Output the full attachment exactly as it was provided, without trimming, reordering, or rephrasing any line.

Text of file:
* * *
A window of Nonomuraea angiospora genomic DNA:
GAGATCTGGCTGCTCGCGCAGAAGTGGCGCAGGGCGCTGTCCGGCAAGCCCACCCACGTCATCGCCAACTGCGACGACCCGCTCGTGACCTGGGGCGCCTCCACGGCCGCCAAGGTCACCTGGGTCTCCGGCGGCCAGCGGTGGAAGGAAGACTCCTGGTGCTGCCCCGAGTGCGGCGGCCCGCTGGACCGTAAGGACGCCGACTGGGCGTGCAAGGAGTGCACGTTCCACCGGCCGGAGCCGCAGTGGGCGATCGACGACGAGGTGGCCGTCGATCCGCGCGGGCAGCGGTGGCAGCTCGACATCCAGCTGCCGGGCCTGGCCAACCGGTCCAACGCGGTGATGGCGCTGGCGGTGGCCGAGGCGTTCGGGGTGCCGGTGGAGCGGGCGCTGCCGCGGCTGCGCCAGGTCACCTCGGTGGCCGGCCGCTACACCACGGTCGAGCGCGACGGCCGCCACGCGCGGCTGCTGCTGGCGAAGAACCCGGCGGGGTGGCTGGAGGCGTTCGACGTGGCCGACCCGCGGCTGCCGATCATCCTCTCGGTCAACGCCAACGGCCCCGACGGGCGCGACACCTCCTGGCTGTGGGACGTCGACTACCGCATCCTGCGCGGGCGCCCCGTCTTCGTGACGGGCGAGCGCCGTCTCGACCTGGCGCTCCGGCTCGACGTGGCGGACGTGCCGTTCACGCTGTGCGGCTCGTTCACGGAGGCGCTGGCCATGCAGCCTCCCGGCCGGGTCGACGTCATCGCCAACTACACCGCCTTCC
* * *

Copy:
A window of Nonomuraea angiospora genomic DNA:
GAGATCTGGCTGCTCGCGCAGAAGTGGCGCAGGGCGCTGTCCGGCAAGCCCACCCACGTCATCGCCAACTGCGACGACCCGCTCGTGACCTGGGGCGCCTCCACGGCCGCCAAGGTCACCTGGGTCTCCGGCGGCCAGCGGTGGAAGGAAGACTCCTGGTGCTGCCCCGAGTGCGGCGGCCCGCTGGACCGTAAGGACGCCGACTGGGCGTGCAAGGAGTGCACGTTCCACCGGCCGGAGCCGCAGTGGGCGATCGACGACGAGGTGGCCGTCGATCCGCGCGGGCAGCGGTGGCAGCTCGACATCCAGCTGCCGGGCCTGGCCAACCGGTCCAACGCGGTGATGGCGCTGGCGGTGGCCGAGGCGTTCGGGGTGCCGGTGGAGCGGGCGCTGCCGCGGCTGCGCCAGGTCACCTCGGTGGCCGGCCGCTACACCACGGTCGAGCGCGACGGCCGCCACGCGCGGCTGCTGCTGGCGAAGAACCCGGCGGGGTGGCTGGAGGCGTTCGACGTGGCCGACCCGCGGCTGCCGATCATCCTCTCGGTCAACGCCAACGGCCCCGACGGGCGCGACACCTCCTGGCTGTGGGACGTCGACTACCGCATCCTGCGCGGGCGCCCCGTCTTCGTGACGGGCGAGCGCCGTCTCGACCTGGCGCTCCGGCTCGACGTGGCGGACGTGCCGTTCACGCTGTGCGGCTCGTTCACGGAGGCGCTGGCCATGCAGCCTCCCGGCCGGGTCGACGTCATCGCCAACTACACCGCCTTCC